Focusing on Accessibility in 2020: The Beginning

January 21, 2020 

In 2020, our engineering and quality assurance teams focused on learning more about digital accessibility. This focus launched a new level of maturity and the next evolution in accessibility features for Storyline 360.

We're committed to giving authors tools to easily create courses that are accessible to all learners. As such, we introduced the accessible player, making navigation easier for learners using screen readers or keyboards. 

We also made slide content more accessible, including keyboard-accessible hotspots and drop-down lists. We also ensured assistive technology could correctly identify text and objects. 

The improvements we made in this update follow these WCAG criteria: 1.1.1 Non-text Content (Level A), 1.2.2 Captions (Prerecorded) (Level A), 1.3.1 Info and Relationships (Level A), 2.1.1 Keyboard (Level A)

Accessibility Enhancements for 2019

November 19, 2019

As awareness grows, we adjust our commitment to accessibility maturity. We upgraded our accessibility conformance report to the latest standards using the International Voluntary Product Accessibility Template (VPAT). This template includes both WCAG and Revised Section 508.

You can manage all the assets for your project in one place with the media library, and now the media library also allows the management of your alt text. Use the media library to add alternative text to assets in your project and manage closed captions for videos and audio clips.

The improvements we made in this update follow these WCAG criteria: 1.1.1 Non-text Content (Level A), 1.3.1 Info and Relationships (Level A)

Accessibility Enhancements for 2018

December 27, 2018 

The release of WCAG 2.1 and Revised Section 508 guidelines in 2018 changed our understanding of digital accessibility and inspired us to pursue accessibility maturity for Storyline 360.

We unveiled the modern player style that displays consistently across all devices. It delivers a unified experience for desktop and mobile learners and paves the way for future accessibility features.

We gave course creators a modern text-rendering engine that allows text to flow beautifully with consistent spacing and readability on every device.

Accessibility Enhancements for 2017

December 12, 2017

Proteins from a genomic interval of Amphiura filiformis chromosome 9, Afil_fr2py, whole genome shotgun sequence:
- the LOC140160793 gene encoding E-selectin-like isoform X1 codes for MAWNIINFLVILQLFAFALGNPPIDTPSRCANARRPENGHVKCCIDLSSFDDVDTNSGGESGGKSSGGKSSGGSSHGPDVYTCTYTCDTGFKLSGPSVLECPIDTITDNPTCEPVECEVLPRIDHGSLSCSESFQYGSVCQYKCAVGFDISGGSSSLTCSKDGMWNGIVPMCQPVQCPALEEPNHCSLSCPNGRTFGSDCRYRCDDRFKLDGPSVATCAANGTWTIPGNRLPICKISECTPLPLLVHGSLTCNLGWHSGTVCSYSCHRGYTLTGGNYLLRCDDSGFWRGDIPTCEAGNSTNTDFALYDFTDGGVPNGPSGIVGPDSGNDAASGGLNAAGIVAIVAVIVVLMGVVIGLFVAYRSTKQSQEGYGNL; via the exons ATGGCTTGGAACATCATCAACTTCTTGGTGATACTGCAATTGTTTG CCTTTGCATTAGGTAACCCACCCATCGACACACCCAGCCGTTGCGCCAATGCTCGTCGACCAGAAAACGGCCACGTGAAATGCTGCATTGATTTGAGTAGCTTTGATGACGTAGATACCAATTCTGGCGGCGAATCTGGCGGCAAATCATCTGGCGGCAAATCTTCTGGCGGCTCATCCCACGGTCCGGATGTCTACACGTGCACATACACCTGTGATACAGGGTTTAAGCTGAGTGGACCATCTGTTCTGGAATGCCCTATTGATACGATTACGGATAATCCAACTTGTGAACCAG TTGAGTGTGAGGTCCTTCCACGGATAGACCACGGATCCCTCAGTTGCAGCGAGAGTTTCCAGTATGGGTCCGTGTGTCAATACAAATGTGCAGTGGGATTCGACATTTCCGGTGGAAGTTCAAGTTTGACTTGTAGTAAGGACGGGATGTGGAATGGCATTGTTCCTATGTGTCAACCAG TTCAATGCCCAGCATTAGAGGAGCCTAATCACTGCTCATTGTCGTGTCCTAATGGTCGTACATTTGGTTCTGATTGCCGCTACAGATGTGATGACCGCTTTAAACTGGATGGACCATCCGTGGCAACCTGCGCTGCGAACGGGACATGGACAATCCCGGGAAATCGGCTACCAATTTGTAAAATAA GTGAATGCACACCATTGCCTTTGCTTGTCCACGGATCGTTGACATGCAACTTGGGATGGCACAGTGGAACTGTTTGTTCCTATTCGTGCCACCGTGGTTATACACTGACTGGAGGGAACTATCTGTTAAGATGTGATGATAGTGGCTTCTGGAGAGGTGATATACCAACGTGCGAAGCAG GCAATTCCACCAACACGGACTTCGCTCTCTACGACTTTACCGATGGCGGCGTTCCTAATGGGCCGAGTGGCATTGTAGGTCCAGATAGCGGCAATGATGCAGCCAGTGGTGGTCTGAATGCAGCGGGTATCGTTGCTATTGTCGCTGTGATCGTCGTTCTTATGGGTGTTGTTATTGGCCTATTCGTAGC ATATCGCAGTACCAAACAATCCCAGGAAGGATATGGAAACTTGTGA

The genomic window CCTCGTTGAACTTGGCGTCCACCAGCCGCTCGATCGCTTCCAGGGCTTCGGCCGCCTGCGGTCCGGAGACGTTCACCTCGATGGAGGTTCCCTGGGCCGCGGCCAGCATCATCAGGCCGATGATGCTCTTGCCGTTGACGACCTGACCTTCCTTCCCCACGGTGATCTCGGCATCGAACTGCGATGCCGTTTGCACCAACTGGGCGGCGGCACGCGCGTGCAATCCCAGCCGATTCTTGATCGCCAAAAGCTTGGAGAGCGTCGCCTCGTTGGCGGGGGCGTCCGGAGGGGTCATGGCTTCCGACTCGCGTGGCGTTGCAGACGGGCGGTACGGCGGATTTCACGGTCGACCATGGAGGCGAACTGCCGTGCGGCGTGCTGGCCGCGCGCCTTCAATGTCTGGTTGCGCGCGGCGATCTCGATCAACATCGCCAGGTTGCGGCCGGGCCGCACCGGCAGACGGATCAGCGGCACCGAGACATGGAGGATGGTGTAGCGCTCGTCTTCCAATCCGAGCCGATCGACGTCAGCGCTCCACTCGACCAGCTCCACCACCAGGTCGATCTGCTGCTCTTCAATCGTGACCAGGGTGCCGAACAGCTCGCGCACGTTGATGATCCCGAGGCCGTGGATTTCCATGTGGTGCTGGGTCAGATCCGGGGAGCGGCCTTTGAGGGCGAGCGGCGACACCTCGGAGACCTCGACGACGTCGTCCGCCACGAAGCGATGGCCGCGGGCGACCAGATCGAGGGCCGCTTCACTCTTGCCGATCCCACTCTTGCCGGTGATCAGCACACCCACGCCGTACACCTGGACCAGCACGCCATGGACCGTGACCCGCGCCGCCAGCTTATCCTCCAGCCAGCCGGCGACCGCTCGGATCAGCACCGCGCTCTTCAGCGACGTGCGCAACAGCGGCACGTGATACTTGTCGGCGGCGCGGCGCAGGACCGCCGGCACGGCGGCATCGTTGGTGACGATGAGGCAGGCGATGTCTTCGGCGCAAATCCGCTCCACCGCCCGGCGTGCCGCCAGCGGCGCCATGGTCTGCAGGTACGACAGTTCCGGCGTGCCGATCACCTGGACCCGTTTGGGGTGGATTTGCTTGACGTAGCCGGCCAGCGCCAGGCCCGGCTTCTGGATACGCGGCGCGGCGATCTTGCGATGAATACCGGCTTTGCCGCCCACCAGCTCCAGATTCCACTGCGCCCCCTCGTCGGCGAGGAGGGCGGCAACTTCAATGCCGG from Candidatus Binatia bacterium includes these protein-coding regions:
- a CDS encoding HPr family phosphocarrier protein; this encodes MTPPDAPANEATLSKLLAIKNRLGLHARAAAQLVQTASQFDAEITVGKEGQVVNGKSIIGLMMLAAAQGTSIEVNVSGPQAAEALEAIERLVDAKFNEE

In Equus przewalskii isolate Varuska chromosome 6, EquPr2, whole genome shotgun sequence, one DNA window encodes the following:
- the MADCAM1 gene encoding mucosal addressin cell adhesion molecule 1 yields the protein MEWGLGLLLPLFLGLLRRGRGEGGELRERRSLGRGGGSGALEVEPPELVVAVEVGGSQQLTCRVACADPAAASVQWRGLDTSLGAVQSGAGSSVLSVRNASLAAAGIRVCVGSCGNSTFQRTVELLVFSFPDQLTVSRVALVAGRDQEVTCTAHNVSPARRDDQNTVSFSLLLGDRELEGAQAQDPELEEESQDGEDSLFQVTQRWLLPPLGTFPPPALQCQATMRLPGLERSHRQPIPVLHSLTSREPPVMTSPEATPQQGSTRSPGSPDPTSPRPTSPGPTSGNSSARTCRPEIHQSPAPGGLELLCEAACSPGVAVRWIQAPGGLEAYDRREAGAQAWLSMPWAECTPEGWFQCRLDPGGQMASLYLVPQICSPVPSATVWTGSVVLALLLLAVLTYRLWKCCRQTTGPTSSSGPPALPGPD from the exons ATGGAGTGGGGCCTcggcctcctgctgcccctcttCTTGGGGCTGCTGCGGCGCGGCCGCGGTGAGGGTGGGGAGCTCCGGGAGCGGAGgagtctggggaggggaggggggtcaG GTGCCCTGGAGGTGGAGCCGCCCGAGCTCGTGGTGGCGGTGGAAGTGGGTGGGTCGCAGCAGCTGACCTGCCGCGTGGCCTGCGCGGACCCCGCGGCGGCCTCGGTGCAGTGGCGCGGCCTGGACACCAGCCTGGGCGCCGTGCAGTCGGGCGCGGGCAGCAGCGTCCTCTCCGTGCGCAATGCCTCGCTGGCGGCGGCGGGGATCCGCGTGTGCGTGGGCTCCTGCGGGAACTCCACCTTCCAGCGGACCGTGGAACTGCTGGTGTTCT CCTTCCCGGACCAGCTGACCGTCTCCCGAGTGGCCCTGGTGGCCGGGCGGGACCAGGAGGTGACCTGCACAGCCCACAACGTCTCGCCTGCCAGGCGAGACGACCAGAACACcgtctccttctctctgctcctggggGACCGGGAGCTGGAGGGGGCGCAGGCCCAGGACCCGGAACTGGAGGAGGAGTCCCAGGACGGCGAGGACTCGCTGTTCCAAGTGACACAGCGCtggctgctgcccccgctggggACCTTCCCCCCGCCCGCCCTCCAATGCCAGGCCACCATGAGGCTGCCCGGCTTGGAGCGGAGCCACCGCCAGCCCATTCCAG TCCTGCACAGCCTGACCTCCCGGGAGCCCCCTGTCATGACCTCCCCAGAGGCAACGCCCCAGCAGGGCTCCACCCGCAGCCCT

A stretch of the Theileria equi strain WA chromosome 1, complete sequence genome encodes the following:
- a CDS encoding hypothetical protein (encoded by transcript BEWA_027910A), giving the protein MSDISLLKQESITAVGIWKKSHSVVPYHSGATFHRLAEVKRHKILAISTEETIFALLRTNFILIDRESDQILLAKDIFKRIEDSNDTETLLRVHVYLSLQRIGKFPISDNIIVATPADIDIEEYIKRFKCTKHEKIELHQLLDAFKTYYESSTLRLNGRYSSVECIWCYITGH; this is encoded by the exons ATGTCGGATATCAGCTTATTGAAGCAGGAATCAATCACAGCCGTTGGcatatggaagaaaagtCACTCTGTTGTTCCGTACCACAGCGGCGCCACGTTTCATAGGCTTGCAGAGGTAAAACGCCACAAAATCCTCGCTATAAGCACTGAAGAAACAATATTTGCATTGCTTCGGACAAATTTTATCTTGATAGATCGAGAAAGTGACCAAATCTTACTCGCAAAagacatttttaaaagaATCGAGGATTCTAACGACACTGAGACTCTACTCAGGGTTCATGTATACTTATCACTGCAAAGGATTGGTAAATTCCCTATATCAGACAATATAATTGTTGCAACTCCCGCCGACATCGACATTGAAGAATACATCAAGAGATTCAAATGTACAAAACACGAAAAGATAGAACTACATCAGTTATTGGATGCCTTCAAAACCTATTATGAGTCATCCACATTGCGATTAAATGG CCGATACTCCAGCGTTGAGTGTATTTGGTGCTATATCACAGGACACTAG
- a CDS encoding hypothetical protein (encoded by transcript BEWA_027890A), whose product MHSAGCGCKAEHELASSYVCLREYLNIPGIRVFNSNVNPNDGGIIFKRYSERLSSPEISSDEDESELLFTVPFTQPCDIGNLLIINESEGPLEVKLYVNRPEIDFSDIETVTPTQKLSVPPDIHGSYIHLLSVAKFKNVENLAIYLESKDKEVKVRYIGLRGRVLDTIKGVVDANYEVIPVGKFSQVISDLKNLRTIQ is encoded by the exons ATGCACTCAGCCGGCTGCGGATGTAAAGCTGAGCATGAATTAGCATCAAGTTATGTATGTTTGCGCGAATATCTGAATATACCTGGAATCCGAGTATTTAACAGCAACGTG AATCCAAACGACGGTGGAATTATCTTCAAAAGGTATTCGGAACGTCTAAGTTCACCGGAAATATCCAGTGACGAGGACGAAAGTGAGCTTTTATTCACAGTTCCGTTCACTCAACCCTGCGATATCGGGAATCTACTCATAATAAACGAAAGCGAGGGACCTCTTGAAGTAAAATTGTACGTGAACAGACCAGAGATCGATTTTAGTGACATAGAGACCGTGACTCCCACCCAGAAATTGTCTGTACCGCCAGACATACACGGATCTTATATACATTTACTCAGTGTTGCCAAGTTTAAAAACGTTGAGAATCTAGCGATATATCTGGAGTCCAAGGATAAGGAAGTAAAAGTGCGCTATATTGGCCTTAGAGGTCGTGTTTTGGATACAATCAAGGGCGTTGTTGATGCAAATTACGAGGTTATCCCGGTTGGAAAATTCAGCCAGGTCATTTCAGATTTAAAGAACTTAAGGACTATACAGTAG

Need to narrate a course or localize narration quickly? No problem. Simply convert the text to speech and speed up course development. We also added support for XLIFF 1.2/2.0 translation, which works with more translation tools and gives translators more context.

Closed captions display a text representation of the audio within a media file. Captions empower those who can't listen to the media to read the text instead. Give your Storyline 360 courses an accessibility boost by importing closed captions for narration and videos, creating captions from scratch using the built-in editor, or auto-generating captions for text-to-speech narration.

Storyline 360 Launched

November 9, 2016

Articulate 360 officially launched! Articulate 360 includes everything you need to create engaging, effective workplace learning, including Storyline 360. Build any course you can imagine for any device imaginable.

Because Articulate 360 is a subscription service, we continually release new Storyline 360 features, including ongoing accessibility enhancements. Storyline 360 also added accessibility support for HTML5 output.

Accessibility Enhancements in Storyline 2

May 7, 2015

During the lifetime of Storyline 2, the forerunner of Storyline 360, we made several accessibility advancements in Flash output.

Storyline 2 Launched

September 16, 2014

In addition to the features that were a part of the original version of Storyline, the next generation of Storyline included better support for Section 508 guidelines in Flash output so you could make online learning more accessible.

Storyline Initially Released

May 2, 2012

Our accessibility journey began with the first version of Storyline, which introduced the following features.

  • Create Flash-based courses with partial support for Section 508 accessibility guidelines, including basic screen reader support, keyboard navigation, and a visible focus indicator.
  • Describe the purpose and appearance of images and other slide objects with alternative text (alt text), which is vital for learners using screen readers and other assistive technologies.
  • Reach learners in every language, including right-to-left scripts—such as Arabic and Hebrew—and double-byte character sets (DBCS)—such as Chinese and Japanese. Translate courses, localize the player text labels, and identify the language direction.